Establishing a records retention and disposition policy is the most cost-effective action we have taken at Emory. Retaining records for their required retention period and disposing of them when they are eligible for destruction ensures compliance and the protection of sensitive information. Without an adequate disposition process, confidential information is vulnerable to liability should a breach occur.
In observance of RIM Month, we need everyone to do the following:
Review Emory’s Records Management website and get acquainted with the policy and records retention schedules that are pertinent to your department or office.
Reduce liability risks by retaining records according to Emory’s approved Records Retention Schedule (RRS). The RRS identifies and describes Emory’s records, provides the length of time they must be retained, and identifies their method of disposition. Departments may transfer records with enduring value to the University Archives.
Examine the RIM procedures that should be utilized for your role.
Schedule a RIM assessment, one-on-one consultation, or training if desired.
Transfer inactive records to Emory’s approved offsite storage vendor if needed.
Reduce the volume of records stored offsite and onsite that are eligible for destruction by destroying them.
Ensure that essential business records are identified and properly protected.
In addition, department heads should ensure that procedures within their area of responsibility meet the requirements of Emory’s records management program. I will be reaching out to department heads soon to designate a records liaison in support of this work. Records liaisons will serve as my contact and assist staff within their unit with understanding and complying with Emory’s records management program.
It is important to note that all faculty, staff, and contractors are responsible for managing the records in their possession and in compliance with the Records Management policy. When leaving a position, employees must ensure that records are left in the custody of personnel of the originating department. As part of the off-boarding and exit interview processes, the following tasks should take place:
* The supervisor and separating employee must meet to review the employee’s records.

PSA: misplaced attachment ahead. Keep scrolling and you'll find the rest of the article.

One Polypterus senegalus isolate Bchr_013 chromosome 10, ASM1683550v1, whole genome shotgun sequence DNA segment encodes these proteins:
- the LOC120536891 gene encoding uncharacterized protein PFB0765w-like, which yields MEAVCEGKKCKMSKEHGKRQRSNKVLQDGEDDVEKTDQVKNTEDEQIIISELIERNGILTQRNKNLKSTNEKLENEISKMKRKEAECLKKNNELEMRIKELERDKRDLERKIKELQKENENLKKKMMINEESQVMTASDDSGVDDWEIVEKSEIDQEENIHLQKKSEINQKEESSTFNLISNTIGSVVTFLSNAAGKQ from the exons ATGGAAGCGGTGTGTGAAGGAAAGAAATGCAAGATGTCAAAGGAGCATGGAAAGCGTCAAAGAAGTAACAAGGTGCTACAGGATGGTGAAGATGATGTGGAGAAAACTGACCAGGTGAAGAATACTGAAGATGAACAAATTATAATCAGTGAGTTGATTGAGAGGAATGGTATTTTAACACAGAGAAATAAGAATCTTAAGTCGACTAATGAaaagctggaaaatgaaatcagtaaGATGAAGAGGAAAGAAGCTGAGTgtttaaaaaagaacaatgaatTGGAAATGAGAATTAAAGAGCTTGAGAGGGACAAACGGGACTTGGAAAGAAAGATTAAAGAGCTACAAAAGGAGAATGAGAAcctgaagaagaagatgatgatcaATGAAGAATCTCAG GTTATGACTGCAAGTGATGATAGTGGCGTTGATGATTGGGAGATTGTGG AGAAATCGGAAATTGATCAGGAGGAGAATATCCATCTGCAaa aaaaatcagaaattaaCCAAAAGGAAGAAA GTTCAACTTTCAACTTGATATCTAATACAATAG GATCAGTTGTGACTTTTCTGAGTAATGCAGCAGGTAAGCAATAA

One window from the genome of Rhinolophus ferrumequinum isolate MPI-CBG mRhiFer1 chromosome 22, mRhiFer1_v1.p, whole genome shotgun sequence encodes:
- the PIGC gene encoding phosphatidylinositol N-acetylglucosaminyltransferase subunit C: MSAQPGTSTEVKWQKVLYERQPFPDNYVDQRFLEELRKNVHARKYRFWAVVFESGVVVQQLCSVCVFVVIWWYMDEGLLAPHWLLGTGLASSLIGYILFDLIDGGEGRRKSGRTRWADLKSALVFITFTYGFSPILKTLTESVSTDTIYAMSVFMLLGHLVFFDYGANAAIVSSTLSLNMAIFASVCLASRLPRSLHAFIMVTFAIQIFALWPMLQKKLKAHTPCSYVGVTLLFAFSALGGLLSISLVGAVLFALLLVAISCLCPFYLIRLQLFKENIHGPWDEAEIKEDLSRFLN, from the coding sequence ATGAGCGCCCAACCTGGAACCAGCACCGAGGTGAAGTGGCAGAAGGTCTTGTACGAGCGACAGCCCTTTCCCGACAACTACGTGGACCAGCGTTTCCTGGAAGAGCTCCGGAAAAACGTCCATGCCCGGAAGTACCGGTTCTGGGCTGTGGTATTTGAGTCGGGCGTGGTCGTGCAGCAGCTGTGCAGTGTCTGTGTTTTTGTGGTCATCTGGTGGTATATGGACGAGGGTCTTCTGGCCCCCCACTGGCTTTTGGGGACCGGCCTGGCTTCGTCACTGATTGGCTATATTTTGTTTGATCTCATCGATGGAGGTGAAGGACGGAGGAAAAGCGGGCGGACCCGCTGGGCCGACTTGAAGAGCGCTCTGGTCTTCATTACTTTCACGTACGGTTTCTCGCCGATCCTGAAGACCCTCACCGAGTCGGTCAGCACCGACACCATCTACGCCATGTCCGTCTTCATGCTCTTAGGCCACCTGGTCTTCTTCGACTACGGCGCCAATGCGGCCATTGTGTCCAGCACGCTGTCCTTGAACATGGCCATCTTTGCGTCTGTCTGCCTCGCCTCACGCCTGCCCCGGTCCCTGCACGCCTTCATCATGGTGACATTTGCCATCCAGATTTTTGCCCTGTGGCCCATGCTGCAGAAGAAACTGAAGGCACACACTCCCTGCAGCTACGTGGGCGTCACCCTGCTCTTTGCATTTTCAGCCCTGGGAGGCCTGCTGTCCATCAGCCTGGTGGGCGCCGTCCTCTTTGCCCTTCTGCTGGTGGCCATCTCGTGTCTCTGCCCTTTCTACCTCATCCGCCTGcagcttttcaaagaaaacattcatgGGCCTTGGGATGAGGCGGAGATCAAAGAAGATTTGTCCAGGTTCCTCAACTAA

* IT must meet with the employee’s supervisor to ensure removal of employee from all records systems and the proper transfer, protection, and deletion of electronic records.
* Records are transferred to another employee, into office filing systems, or to offsite storage.
Often times we forget about records when we off-board employees, which results in a boatload of records left behind that we don’t know what to do with or we struggle to manage. Regardless of the format or where records reside, they remain Emory’s property. Under no circumstances should records be inadvertently destroyed, made public, or depart with the employee.
RIM Month activities at Emory have been planned this month, including:
* Emory Point Recycling & Shred Event, April 22, 11 a.m. – 4 p.m.
* RIM & FileBRIDGE refresher training – April 26, 9 – 11 a.m.
* RIM & IM Connect refresher training – April 28, 1 – 2 p.m.
* Offsite records eligible for destruction notifications – all month
Please be sure to participate in the Emory Point Recycling & Shred event by bringing paper items that are eligible for destruction and non-paper items for recycling. There are also shred bins at your Emory locations for confidential paper record destruction. Please use this time to spring clean and clear out unwanted items. In addition, all Access and Iron Mountain users will receive an invite to participate in FileBRIDGE and IM-Connect training. Please register for these refresher trainings. Information on the systems as well as an overview of records management will be presented.
Thank you so much for being good stewards and custodians of Emory’s records. Happy Records and Information Management Month!
—Dr. Tishangi Bennett is the records and information manager at Emory.